Inflation and Jobs and the Interest Rate

The post-Katrina job figures are out now and the 35,000 job loss isn't nearly as bad as was predicted. What has that to do with inflation?

If the economy grows faster than there are resources available, like we need 5,000 new workers to fill factory orders but only 4,000 are available, then there is competition for the resource of labor. So companies offer more money to workers to make their goods, and the Cost of Goods Sold increases, and then the price of the good sold is greater.

A lot of shortages in resources means that prices will be going up overall in the economy. That is called inflation. Traditionally, the Fed has tried to keep a lid on inflation by raising interest rates. The reasoning is that if it is more expensive to borrow money, then less people will be demanding a resource and with less demand, there will not be price competition.

The disaster of the '70's threw all of this logic in the toilet, however. A couple of reasons have been offered for this: huge influx of women in the workplace which effectively increased the number of workers in the US by a LOT in a short period of time, and the shock of rapidly increasing oil prices which affect many products and not just running our cars.

So where are we going now? Are we going to have high unemployment along with inflation? We definitely will have higher interest rates from the Fed since Greenspan is keeping a gimlet eye on employment numbers. The latest numbers show there is a lot more people working than was expected. So the resource of labor is in shorter supply than the eggheads thought. You and I might think of more people working as a good thing, but Wall Street sees ever higher interest rates and gets depressed.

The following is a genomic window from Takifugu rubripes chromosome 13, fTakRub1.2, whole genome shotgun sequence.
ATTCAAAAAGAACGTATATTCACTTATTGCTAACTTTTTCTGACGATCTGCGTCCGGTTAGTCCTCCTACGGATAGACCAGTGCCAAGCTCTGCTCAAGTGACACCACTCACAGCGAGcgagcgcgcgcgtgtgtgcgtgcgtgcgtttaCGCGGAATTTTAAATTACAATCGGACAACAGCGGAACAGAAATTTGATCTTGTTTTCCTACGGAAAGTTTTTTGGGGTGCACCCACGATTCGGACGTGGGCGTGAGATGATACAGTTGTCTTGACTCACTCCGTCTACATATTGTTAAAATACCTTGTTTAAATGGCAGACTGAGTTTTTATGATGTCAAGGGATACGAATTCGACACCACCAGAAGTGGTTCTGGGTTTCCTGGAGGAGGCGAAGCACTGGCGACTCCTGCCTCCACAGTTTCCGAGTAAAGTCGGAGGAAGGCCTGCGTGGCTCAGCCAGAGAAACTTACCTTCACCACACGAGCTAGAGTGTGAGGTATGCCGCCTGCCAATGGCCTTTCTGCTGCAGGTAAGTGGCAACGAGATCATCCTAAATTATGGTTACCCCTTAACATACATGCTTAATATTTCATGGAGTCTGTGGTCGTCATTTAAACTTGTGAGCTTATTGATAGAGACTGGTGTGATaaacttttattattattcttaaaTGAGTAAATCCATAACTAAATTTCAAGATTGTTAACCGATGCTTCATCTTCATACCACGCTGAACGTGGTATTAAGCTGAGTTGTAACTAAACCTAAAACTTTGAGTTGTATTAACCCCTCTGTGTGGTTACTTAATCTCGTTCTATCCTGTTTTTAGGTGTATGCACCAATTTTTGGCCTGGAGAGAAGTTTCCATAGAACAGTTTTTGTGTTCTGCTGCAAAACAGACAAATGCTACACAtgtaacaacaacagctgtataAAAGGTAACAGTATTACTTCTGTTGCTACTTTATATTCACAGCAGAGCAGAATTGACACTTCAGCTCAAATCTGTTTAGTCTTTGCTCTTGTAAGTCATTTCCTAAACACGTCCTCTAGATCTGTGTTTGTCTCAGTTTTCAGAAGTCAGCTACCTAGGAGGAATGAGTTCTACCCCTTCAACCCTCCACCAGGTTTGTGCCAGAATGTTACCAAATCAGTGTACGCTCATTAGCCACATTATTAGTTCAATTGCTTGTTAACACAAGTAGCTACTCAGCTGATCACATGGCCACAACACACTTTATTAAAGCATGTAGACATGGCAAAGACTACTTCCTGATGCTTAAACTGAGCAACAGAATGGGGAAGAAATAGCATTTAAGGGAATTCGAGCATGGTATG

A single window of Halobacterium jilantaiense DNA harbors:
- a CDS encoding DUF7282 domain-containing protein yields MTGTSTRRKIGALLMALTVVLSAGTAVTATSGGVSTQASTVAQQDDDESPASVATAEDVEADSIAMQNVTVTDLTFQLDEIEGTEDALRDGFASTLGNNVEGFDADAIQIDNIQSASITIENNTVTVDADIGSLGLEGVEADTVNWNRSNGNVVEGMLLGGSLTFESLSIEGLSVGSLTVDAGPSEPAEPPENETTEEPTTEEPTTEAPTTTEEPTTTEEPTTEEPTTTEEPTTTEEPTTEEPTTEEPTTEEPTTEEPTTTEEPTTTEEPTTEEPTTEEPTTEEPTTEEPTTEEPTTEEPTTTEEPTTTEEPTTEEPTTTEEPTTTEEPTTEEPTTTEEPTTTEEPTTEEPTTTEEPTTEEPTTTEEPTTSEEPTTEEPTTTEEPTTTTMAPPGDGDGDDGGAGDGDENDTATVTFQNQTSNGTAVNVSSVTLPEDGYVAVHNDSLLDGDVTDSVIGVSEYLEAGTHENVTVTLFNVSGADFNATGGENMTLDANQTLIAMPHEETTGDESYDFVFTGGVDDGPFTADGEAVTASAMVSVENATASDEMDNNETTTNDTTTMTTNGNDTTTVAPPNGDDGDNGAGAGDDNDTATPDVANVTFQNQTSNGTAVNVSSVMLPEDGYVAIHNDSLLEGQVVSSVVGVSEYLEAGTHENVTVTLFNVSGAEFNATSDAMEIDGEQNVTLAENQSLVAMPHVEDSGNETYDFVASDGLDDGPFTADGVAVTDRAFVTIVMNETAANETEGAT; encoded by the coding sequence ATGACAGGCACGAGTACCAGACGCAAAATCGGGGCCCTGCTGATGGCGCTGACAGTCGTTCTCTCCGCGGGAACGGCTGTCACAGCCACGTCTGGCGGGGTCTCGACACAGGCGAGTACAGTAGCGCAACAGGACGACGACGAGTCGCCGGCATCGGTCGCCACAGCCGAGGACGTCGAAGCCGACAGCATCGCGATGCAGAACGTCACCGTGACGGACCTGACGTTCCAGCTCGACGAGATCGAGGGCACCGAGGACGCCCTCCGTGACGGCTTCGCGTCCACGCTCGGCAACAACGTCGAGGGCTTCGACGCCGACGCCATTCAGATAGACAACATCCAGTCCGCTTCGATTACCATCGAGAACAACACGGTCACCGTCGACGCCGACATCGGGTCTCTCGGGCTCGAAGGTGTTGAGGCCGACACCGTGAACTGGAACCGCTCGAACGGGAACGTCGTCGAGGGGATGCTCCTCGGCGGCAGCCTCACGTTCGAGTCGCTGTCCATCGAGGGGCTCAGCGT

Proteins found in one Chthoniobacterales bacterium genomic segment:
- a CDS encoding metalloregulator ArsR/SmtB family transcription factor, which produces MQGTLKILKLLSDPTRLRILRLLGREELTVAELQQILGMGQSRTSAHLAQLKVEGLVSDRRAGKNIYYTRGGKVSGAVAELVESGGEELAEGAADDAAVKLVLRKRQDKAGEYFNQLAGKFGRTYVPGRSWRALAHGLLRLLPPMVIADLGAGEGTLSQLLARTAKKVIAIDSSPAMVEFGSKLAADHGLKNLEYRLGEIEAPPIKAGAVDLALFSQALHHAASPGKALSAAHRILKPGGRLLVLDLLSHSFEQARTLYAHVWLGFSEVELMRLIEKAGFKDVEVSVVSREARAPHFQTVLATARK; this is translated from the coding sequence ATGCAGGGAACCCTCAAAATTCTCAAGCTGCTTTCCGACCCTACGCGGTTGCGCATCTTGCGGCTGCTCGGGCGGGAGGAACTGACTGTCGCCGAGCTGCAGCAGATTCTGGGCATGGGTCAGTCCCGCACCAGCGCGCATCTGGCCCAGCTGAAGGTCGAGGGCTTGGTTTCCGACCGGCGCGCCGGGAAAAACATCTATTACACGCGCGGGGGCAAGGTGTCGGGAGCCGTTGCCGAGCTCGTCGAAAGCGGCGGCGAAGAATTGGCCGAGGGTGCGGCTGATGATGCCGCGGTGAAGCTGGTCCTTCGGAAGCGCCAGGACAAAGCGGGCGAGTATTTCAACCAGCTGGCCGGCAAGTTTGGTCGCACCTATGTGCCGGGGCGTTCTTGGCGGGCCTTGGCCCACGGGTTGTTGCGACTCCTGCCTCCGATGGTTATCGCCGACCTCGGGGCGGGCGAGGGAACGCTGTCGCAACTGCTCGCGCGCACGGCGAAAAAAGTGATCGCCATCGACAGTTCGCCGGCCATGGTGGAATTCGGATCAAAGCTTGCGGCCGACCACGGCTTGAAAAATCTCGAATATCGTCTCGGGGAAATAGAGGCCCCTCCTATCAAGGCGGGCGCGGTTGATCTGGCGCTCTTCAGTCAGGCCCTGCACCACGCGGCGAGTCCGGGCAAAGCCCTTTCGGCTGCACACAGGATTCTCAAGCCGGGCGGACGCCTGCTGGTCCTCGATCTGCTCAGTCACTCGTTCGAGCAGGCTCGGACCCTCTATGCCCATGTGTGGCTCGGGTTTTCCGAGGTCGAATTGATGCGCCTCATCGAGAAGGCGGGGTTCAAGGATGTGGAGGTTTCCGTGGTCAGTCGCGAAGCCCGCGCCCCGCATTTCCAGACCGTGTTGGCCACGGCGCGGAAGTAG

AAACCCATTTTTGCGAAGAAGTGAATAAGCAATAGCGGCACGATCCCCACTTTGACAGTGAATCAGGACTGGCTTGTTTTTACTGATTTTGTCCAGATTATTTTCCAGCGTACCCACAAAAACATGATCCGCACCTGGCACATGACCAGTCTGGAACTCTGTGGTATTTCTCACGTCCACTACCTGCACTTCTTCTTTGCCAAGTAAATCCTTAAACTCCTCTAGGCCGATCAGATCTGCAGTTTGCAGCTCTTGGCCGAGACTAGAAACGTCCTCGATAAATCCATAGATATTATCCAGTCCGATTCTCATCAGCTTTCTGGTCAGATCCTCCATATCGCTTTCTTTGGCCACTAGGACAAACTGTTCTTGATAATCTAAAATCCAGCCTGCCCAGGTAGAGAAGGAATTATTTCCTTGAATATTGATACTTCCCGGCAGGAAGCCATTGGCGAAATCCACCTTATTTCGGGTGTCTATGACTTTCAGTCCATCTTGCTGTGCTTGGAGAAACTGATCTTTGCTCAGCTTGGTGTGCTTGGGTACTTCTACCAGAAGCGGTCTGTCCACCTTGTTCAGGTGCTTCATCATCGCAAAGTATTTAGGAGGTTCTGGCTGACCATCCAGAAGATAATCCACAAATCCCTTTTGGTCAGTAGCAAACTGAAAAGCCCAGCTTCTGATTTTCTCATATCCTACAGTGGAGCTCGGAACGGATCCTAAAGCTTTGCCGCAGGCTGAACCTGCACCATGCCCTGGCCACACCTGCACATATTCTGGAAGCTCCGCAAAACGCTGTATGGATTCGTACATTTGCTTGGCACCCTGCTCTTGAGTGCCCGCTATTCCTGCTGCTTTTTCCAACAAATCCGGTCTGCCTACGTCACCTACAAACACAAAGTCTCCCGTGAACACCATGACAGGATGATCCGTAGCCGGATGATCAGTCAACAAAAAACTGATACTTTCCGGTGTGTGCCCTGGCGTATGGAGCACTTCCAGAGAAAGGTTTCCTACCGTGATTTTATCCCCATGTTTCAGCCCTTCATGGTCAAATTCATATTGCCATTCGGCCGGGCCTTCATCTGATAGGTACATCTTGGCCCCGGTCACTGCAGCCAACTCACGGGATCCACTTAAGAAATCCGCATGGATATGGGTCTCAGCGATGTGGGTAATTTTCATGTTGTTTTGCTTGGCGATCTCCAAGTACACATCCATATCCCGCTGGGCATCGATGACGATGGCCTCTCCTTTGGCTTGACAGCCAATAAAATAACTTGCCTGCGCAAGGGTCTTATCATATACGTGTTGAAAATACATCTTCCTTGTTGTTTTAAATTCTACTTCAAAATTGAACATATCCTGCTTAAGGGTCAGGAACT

The Lazy Iguana said...

I think we will see inflation with under or un employment.

There is something different about the 1970s and today. Offshore production. In the 70s, there were not 30,000 abandoned homes in Detroit. Cars were still made there. US Steel mills were not ghost factories. And so on.

As oil prices continue to climb, companies will react. Their cost of everything will increase. And no matter what, people in Colombia will work for less than people in Iowa demand.

So, how does one cut costs? Ship jobs somewhere else. If you are an airline, why hire US flight crews? Why not hire attendants from Central America? They are cheaper, and you fly there anyway.

But prices in the domestic market will continue to rise, in step with oil. Interest rates will go up to try to prevet runaway inflation. Prices go up, unemployment remains stable - or possibly even increases.

Econo-Girl said...

Yeah, underemployment and inflation. The numbers are out today and they show the highest inflation increase since 1980. Hmmm. Should make that a separate blog entry.